Types of Coverage

If you own a car, you must have insurance. That's the law. In many states, auto insurance is so expensive it's been a major, bitter issue in state political campaigns. Auto insurance premiums have gone up 3 percent within the past two years and are only expected to drop 0.5 percent in 2007, according to the Insurance Information Institute.

More on Choosing Coverage

Helping to moderate overall rates is the emergence of baby boomers into late middle age. That means fewer accidents and lower rates for them. A second factor working to lower rates is that cars have become safer.

Despite those trends, the average annual car insurance costs for Americans are estimated at $847 in 2007, according to the Insurance Information Institute. Because auto coverage and rates are highly specific, your annual premium could vary greatly from that amount. Your rates depend on:

  • your age
  • your driving record
  • your vehicle
  • the vehicle's age
  • where you live

Knowing this information, you can still cut your costs. By tailoring your coverage to what you really need and then shopping around carefully, you can get a better deal on your insurance.

Three Types of Coverage

Before shopping for auto insurance, it's best to understand the different components of coverage: liability, collision and comprehensive, with each accounting for a distinct part of the premium you pay.

Both the collision and comprehensive sections of your policy, which together account for 40 percent or more of your premium, involve a deductible amount that you must pay before the insurance kicks in on each claim. Policies also might include medical payments coverage for you and your passengers, regardless of who is at fault, and uninsured motorist protection in case your car is hit by an uninsured driver.

Three Types of Coverage
Liability: This coverage protects you in case you are at fault for an accident. You could be liable not only for damages to the other car but for medical expenses, lost wages, and pain and suffering for anyone injured.
Collision: This coverage pays for repairs to your vehicle, or for the replacement of its market value if it's totaled when you collide with another car or hit something — regardless of who is at fault.
Comprehensive: This coverage pays for repairs or the replacement of your car if it is stolen or damaged in a fire, flood or high winds.

Most policies also offer lower-cost add-ons such as rental reimbursement in case your car is incapacitated for a period of time after an accident for repair, as well as towing insurance.

What You Need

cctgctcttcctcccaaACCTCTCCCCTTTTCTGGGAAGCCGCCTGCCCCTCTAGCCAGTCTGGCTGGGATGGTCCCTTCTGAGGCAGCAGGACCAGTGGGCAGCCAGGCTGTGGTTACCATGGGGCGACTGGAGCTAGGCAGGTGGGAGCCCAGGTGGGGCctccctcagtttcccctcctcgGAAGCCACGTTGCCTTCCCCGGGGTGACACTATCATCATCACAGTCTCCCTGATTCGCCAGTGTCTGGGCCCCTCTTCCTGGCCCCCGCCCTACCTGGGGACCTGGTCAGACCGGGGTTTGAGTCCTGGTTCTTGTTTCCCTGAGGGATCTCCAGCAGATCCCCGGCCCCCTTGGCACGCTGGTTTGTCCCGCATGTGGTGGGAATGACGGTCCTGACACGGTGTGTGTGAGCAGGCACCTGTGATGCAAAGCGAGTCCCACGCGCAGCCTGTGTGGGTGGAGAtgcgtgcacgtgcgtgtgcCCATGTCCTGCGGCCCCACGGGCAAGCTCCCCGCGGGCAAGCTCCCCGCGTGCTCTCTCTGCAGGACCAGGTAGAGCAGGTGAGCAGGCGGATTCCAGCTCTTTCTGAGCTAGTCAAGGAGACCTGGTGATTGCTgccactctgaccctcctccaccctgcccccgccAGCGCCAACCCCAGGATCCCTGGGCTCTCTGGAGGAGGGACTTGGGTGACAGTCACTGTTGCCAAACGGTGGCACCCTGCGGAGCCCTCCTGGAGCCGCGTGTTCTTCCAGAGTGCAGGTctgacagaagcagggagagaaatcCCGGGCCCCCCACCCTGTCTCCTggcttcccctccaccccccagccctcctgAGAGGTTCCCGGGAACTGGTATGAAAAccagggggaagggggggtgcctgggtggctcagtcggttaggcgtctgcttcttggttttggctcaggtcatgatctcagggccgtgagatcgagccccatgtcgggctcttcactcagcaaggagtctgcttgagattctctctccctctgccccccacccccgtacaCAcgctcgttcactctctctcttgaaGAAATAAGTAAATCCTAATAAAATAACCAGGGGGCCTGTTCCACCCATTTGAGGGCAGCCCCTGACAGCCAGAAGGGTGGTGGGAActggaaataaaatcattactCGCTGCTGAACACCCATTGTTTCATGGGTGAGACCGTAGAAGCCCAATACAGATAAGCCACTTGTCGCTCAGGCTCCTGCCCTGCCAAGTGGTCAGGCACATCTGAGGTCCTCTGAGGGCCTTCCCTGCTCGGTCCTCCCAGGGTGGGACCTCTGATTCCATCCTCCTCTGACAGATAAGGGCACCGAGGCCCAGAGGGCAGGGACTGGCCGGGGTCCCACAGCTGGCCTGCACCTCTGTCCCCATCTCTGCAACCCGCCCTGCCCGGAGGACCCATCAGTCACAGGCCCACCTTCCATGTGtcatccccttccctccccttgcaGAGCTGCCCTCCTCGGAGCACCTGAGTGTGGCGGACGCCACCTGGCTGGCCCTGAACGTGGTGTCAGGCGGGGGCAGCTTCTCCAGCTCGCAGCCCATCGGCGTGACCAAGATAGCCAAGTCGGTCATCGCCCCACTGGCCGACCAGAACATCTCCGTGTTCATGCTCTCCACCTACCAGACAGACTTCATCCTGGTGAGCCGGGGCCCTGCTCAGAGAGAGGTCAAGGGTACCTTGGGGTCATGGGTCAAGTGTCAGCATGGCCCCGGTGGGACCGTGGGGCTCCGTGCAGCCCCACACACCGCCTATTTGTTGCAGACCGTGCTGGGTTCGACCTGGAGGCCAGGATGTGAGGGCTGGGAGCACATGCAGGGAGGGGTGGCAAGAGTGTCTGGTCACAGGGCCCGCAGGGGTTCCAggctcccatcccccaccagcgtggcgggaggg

To keep costs down, figure out what types of coverage you can avoid entirely and then take just what you need of the essential sections.

Nearly all states require drivers to carry liability insurance, but in some states the amount of coverage required is quite low — say $15,000 to $25,000. No matter what your state regulates, get a policy with coverage limits of at least $100,000 per person injured and $300,000 per accident. Lower limits won't protect you because the average personal-injury award in such cases in recent years has been about $323,000, according to the Insurance Information Institute. Get at least $50,000 in property-damage-liability coverage. Though state limits are much lower, repair bills can escalate swiftly on luxury cars and other expensive vehicles.

The fastest way to cut your premium is to increase the deductible on your collision and comprehensive coverage. Raising your deductible from the common $200 or $250 limit to $500 can cut 10 to 15 percent a year from your insurance bill. Weigh these potential savings against the higher out-of-pocket expenses you'll incur if you file a claim.

For older cars, you may be able to drop comprehensive and collision coverage entirely; if the car is more than five years old, consider this option. After all, keeping up costly premiums makes little sense if the car isn't worth that much. Remember that any payout will be on the market value only of that car. As a rule of thumb, don't keep up coverage if the premium for collision and comprehensive is more than 10 percent of the retail used value of the car.

Most states require uninsured/underinsured motorist coverage, which is often $20,000 to $40,000 in protection. If your vehicle is hit by a driver who has no or insufficient insurance, this section will cover injuries to your passengers and other expenses that ordinary health insurance does not pick up. It also protects you if an uninsured motorist hits you while you're walking or riding a bicycle. You can purchase $100,000 in coverage for about $50 or less each year, but it's usually worth the cost to step up your limit.

On the other hand, you may be able to save on medical-payments coverage. Regardless of fault in an accident, this coverage will pay doctor and hospital bills — and sometimes funeral expenses — for you and your passengers. But check to see if a combination of your life and health insurance would cover these items. If so, decline this optional feature, which could save as much as $100 a year.

© Cars.com 6/29/09